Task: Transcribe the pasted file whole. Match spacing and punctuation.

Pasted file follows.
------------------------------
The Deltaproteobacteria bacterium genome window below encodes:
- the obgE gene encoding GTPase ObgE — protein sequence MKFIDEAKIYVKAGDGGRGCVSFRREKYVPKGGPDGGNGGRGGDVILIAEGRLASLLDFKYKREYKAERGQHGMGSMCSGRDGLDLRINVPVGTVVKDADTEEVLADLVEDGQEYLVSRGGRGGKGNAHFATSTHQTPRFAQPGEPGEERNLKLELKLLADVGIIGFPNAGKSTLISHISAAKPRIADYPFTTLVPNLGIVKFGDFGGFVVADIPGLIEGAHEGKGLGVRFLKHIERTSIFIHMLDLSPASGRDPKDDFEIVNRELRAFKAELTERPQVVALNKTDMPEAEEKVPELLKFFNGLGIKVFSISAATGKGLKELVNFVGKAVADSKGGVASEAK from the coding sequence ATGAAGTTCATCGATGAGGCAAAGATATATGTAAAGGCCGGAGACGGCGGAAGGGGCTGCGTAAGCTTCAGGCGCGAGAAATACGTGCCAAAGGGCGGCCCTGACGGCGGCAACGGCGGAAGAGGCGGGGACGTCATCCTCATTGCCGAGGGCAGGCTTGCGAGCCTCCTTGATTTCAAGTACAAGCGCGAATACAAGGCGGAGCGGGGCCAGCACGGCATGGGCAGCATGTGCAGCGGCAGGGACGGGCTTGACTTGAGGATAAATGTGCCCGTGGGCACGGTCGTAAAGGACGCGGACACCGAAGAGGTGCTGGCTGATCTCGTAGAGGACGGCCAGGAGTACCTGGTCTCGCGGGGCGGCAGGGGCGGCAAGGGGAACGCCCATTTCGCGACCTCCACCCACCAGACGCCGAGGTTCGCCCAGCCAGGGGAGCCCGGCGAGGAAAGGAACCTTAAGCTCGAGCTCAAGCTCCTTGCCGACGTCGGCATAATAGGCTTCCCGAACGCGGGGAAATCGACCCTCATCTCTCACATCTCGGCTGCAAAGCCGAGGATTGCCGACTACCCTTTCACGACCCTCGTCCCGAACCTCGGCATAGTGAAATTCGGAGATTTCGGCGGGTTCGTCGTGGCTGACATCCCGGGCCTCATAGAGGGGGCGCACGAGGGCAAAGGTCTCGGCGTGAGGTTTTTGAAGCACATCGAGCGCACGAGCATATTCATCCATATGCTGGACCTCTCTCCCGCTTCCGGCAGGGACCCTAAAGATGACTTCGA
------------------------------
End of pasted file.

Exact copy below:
The Deltaproteobacteria bacterium genome window below encodes:
- the obgE gene encoding GTPase ObgE — protein sequence MKFIDEAKIYVKAGDGGRGCVSFRREKYVPKGGPDGGNGGRGGDVILIAEGRLASLLDFKYKREYKAERGQHGMGSMCSGRDGLDLRINVPVGTVVKDADTEEVLADLVEDGQEYLVSRGGRGGKGNAHFATSTHQTPRFAQPGEPGEERNLKLELKLLADVGIIGFPNAGKSTLISHISAAKPRIADYPFTTLVPNLGIVKFGDFGGFVVADIPGLIEGAHEGKGLGVRFLKHIERTSIFIHMLDLSPASGRDPKDDFEIVNRELRAFKAELTERPQVVALNKTDMPEAEEKVPELLKFFNGLGIKVFSISAATGKGLKELVNFVGKAVADSKGGVASEAK from the coding sequence ATGAAGTTCATCGATGAGGCAAAGATATATGTAAAGGCCGGAGACGGCGGAAGGGGCTGCGTAAGCTTCAGGCGCGAGAAATACGTGCCAAAGGGCGGCCCTGACGGCGGCAACGGCGGAAGAGGCGGGGACGTCATCCTCATTGCCGAGGGCAGGCTTGCGAGCCTCCTTGATTTCAAGTACAAGCGCGAATACAAGGCGGAGCGGGGCCAGCACGGCATGGGCAGCATGTGCAGCGGCAGGGACGGGCTTGACTTGAGGATAAATGTGCCCGTGGGCACGGTCGTAAAGGACGCGGACACCGAAGAGGTGCTGGCTGATCTCGTAGAGGACGGCCAGGAGTACCTGGTCTCGCGGGGCGGCAGGGGCGGCAAGGGGAACGCCCATTTCGCGACCTCCACCCACCAGACGCCGAGGTTCGCCCAGCCAGGGGAGCCCGGCGAGGAAAGGAACCTTAAGCTCGAGCTCAAGCTCCTTGCCGACGTCGGCATAATAGGCTTCCCGAACGCGGGGAAATCGACCCTCATCTCTCACATCTCGGCTGCAAAGCCGAGGATTGCCGACTACCCTTTCACGACCCTCGTCCCGAACCTCGGCATAGTGAAATTCGGAGATTTCGGCGGGTTCGTCGTGGCTGACATCCCGGGCCTCATAGAGGGGGCGCACGAGGGCAAAGGTCTCGGCGTGAGGTTTTTGAAGCACATCGAGCGCACGAGCATATTCATCCATATGCTGGACCTCTCTCCCGCTTCCGGCAGGGACCCTAAAGATGACTTCGA